A twist on the typical Irish soda bread, this Fig & Fennel Soda Bread, served warm with melted butter, comes together quickly for a St. Patty’s Day treat!
St. Patty’s Day Celebration
For as long as I can remember, our family has been big into celebrating St. Patrick’s Day. I don’t know why. We aren’t Irish. It must be the corned beef and cabbage. At least for a day, we are Irish. Actually, I don’t believe the Irish even eat corned beef and cabbage, but they do eat Irish Soda Bread.
Back when I worked in a bakery, March was a busy month for preparing Irish soda bread. It flew off the shelves, but it never sparked JOY in me until I discovered this recipe from Learning Herbs. I have adapted it a little. The figs and the fennel seed just make the most wonderful flavor combination. Plus, doesn’t the name fig & fennel just sound like the cutest name for a café or quaint shop? Someday I am going to do something with that name. In the meantime, Happy St. Patrick’s Day!
Recipe for Fig & Fennel Irish Soda Bread
- 3/4 cup dried Black Mission Figs, sliced (about 12)
- 1/4 cup Grand Marnier Liquor or Dark Rum
- 1 tsp vanilla
- 1 1/2 cups all-purpose Einkorn flour
- 1/2 cups rolled oats
- 1/2 tsp baking soda
- 1/2 tsp baking powder
- 1 tsp salt
- 1 Tablespoon fennel seeds
- 1 cup buttermilk
- 1 Tablespoon olive oil
- 1 egg
- 3/4 cup chopped walnuts
Preheat a cast-iron pan in the oven at 350° F.
Warm the Grand Marnier or Rum in a small saucepan and add the sliced, dried figs. Remove from heat and add vanilla. Set aside to soften and marinate while you prepare the rest of the ingredients.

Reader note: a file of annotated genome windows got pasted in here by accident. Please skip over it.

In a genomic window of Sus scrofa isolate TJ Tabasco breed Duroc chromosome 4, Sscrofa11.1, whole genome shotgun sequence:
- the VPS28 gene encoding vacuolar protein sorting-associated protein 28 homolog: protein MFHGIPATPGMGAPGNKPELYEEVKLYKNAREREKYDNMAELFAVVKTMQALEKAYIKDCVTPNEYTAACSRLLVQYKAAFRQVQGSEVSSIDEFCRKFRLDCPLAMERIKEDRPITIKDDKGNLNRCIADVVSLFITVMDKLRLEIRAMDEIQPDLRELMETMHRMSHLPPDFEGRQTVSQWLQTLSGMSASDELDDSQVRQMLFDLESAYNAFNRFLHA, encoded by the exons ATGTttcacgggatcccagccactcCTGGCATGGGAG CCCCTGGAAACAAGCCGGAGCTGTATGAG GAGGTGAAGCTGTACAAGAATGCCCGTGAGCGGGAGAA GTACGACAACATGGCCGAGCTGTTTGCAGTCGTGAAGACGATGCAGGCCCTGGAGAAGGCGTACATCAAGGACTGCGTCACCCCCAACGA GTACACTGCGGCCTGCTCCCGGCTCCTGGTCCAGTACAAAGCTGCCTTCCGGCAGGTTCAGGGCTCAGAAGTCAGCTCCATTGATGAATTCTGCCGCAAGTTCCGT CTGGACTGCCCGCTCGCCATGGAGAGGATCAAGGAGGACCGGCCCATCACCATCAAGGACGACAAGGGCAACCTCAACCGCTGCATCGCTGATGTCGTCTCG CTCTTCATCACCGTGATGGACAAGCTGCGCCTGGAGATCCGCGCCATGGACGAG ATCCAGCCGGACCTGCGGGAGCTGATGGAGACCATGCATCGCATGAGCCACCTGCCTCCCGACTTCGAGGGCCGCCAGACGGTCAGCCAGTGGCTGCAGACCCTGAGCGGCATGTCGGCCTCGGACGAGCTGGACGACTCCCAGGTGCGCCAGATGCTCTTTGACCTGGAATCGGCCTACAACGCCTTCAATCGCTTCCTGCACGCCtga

In a medium bowl, mix together the dry ingredients: flour, oats, baking soda, baking powder, salt, and fennel seeds.
In a glass mearing cup, mix together the wet ingredients: buttermilk, olive oil, and egg.
Create a well in the dry ingredients and add in your wet ingredients. Mix to combine.
Drain the figs, pat dry, and add the walnuts to the dough.
Place on a well-floured parchment sheet and shape into a small oval. You may be tempted to think you got the recipe wrong because the dough is wet. You will not be able to knead it. Shape as best you can.
Lift the sheet into the heated cast iron pan and cut an X or a cross into the top of the bread.
Bake in the oven for 50 minutes or until a toothpick inserted into the center comes out clean.
Serve warm with butter and EnJOY!
Einkorn Flour is an ancient grain and one of nature's orignial wheat grains. Untouched by modern methods of hybridization, many people with gluten sensitivity can tolerate this grain. When using Einkorn, allow the dough to rest a bit after mixing in the wet ingredients because it absorbs more liquid than regular all-purpose flour.